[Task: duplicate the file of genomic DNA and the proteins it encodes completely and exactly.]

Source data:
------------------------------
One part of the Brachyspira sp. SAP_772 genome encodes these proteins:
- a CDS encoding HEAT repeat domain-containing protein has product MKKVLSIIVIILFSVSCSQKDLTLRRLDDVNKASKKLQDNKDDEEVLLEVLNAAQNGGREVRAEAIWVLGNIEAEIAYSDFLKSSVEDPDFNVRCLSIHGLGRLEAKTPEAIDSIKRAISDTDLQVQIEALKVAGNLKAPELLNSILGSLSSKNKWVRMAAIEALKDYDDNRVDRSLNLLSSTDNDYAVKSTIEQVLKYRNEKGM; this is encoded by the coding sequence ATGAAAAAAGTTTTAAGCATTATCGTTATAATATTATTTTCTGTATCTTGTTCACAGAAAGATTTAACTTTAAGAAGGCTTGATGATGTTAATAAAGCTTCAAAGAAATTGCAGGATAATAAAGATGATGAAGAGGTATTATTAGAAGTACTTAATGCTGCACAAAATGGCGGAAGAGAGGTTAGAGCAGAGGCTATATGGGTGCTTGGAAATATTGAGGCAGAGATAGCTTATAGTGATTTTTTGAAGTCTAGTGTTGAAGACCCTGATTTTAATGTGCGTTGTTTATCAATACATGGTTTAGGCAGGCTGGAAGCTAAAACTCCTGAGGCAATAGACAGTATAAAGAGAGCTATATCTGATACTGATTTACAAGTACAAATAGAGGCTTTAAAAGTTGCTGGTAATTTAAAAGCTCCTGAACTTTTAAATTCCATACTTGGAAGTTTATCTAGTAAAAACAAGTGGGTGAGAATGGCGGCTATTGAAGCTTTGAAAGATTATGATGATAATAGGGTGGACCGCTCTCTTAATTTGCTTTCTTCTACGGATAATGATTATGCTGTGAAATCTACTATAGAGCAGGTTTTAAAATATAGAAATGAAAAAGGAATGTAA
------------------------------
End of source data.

One part of the Brachyspira sp. SAP_772 genome encodes these proteins:
- a CDS encoding HEAT repeat domain-containing protein has product MKKVLSIIVIILFSVSCSQKDLTLRRLDDVNKASKKLQDNKDDEEVLLEVLNAAQNGGREVRAEAIWVLGNIEAEIAYSDFLKSSVEDPDFNVRCLSIHGLGRLEAKTPEAIDSIKRAISDTDLQVQIEALKVAGNLKAPELLNSILGSLSSKNKWVRMAAIEALKDYDDNRVDRSLNLLSSTDNDYAVKSTIEQVLKYRNEKGM; this is encoded by the coding sequence ATGAAAAAAGTTTTAAGCATTATCGTTATAATATTATTTTCTGTATCTTGTTCACAGAAAGATTTAACTTTAAGAAGGCTTGATGATGTTAATAAAGCTTCAAAGAAATTGCAGGATAATAAAGATGATGAAGAGGTATTATTAGAAGTACTTAATGCTGCACAAAATGGCGGAAGAGAGGTTAGAGCAGAGGCTATATGGGTGCTTGGAAATATTGAGGCAGAGATAGCTTATAGTGATTTTTTGAAGTCTAGTGTTGAAGACCCTGATTTTAATGTGCGTTGTTTATCAATACATGGTTTAGGCAGGCTGGAAGCTAAAACTCCTGAGGCAATAGACAGTATAAAGAGAGCTATATCTGATACTGATTTACAAGTACAAATAGAGGCTTTAAAAGTTGCTGGTAATTTAAAAGCTCCTGAACTTTTAAATTCCATACTTGGAAGTTTATCTAGTAAAAACAAGTGGGTGAGAATGGCGGCTATTGAAGCTTTGAAAGATTATGATGATAATAGGGTGGACCGCTCTCTTAATTTGCTTTCTTCTACGGATAATGATTATGCTGTGAAATCTACTATAGAGCAGGTTTTAAAATATAGAAATGAAAAAGGAATGTAA